And it’s not just words that have lost common meaning. Everything I learned in 8th grade civics and 10th grade government about what makes America special in history and the modern world has been stripped away. Checks and balances? Three branches of government with a free press to serve as watch dog? Elected officials who work for the people they represent? Educating the populace? Accepting immigrants from far and wide with open arms, knowing those immigrants strengthen the nation?

Now people are asking if a president can pardon himself for crimes he committed because he was too inexperienced to know they were crimes or too slimy to give a shit. “Can a president pardon a chief of staff? An attorney general? Himself?” Well, since nothing means anything anymore, I guess “abuse of power” doesn’t mean what I thought it meant. In which case, SURE. A president can pardon himself. What are consequences anyway? Why would I want a leader who holds himself accountable to a higher standard than a simpering child?

While he’s pardoning himself, he can pardon me for saying, “You are a fucking joke. A bad joke that no one finds funny because you’re so stupid that it’s terrifying to think people support your ignorance.”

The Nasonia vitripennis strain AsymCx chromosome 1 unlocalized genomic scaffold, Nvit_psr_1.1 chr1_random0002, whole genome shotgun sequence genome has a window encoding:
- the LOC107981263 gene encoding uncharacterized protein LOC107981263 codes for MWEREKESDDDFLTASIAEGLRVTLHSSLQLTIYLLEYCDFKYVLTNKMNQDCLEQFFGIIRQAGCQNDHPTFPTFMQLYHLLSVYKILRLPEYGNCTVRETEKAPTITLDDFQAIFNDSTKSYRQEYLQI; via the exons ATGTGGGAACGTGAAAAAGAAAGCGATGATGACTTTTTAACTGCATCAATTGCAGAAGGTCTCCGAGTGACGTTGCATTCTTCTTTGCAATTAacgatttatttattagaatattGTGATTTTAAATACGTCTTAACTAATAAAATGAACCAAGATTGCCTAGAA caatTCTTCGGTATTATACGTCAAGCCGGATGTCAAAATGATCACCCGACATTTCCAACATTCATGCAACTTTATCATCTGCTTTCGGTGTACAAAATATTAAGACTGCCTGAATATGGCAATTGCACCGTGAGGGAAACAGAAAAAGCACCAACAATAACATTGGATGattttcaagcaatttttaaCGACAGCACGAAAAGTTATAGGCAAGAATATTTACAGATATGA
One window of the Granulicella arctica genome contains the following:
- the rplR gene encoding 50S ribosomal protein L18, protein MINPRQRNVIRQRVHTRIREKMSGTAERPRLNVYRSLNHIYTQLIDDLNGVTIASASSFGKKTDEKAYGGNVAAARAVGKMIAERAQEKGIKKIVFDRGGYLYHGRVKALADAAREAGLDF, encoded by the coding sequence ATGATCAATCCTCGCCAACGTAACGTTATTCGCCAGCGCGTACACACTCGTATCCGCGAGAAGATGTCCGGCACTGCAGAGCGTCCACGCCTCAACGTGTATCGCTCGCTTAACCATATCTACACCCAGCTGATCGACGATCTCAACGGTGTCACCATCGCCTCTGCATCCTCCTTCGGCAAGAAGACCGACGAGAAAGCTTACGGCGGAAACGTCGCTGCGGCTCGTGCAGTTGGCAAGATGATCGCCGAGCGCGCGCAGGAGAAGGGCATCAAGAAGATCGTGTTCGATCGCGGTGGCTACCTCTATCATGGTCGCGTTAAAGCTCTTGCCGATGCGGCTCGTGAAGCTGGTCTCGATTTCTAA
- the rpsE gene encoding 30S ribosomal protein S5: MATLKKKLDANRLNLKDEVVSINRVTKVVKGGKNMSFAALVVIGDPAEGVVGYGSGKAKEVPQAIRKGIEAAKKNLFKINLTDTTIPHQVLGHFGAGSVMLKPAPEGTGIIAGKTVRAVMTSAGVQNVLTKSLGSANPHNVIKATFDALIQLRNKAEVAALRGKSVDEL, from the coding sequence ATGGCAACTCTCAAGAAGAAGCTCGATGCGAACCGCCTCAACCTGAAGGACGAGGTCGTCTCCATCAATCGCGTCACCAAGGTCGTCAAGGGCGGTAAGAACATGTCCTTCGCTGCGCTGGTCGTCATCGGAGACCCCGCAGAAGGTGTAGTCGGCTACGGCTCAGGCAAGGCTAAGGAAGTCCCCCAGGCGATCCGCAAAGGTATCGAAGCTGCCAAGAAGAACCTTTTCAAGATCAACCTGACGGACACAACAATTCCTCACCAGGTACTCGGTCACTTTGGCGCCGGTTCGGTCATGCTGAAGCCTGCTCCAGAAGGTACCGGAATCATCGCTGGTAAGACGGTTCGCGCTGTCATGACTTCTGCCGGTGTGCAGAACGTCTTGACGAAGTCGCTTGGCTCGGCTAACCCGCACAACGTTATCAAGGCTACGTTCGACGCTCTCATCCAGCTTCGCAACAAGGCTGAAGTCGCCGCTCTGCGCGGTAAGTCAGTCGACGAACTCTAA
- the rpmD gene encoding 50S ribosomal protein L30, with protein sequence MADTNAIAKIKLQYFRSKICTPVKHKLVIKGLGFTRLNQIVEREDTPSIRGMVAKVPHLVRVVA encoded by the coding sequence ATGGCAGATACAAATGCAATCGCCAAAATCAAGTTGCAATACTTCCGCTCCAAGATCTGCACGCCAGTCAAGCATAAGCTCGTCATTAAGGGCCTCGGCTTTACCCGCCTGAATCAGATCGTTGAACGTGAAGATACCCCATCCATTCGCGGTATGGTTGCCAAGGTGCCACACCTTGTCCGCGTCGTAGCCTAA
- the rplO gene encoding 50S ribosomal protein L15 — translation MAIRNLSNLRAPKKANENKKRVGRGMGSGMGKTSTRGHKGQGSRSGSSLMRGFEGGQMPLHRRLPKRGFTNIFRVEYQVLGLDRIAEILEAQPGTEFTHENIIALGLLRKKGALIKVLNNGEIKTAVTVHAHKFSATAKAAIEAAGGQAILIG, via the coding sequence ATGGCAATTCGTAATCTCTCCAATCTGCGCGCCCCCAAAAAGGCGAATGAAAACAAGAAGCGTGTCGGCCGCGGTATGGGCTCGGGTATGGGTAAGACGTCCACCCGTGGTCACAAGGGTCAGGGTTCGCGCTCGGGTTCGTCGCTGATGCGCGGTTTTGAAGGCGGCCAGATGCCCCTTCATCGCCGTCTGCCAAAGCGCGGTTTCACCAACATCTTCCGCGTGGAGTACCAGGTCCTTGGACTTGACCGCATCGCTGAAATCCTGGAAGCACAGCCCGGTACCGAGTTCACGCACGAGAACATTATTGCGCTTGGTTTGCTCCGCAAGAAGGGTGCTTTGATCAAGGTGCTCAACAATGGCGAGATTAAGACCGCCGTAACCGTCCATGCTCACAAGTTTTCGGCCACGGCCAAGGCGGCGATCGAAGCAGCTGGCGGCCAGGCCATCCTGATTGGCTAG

Faith is a Funny Thing

Faith has been a part of my life for as long as I can remember.  I was raised in church thanks to my mom’s superhuman patience. I mean, I don’t have kids, but if my child interrupted a sermon by throwing a tantrum in the church balcony that included her kicking her jelly shoe off so that it flew through the sanctuary and bounced off a woman’s head and landed in another’s lap, I would NOT bring my child back. I wouldn’t ever show my face at that church, or any other, ever again. I’d assume my child was possessed by the devil and that God had forsaken the both of us. All true, by the way. But my mom… my mom is eligible for sainthood, as is the pastor whose sermon I interrupted. I scribbled some kind of apology and mom took me back the next week. My ELC family forgave me; moreover, they nurtured me, sheltered me, encouraged me to grow in faith.

So my faith has been a huge piece of me as long as I can remember. That is until my mom was diagnosed with cancer after six months of hellish family tragedies. Since then, which was about five years ago, my faith hasn’t been a factor in my life. I can’t say it it was gone or broken exactly. It’s very complicated. But I did not feel connected to a higher power or a greater existence (whether you want to call that God or the universe or nature or peace… it’s all the same in my mind). I tried to pray, but I found it empty. One of the ways I’ve always communicated with God (that’s the word I use. Feel free to fill in whatever term works for you) is through singing. I have continued to do that in the past five years, but I’ve kind of relied on other people to have the direct line to the higher power because I have too much static on my end to make the connection.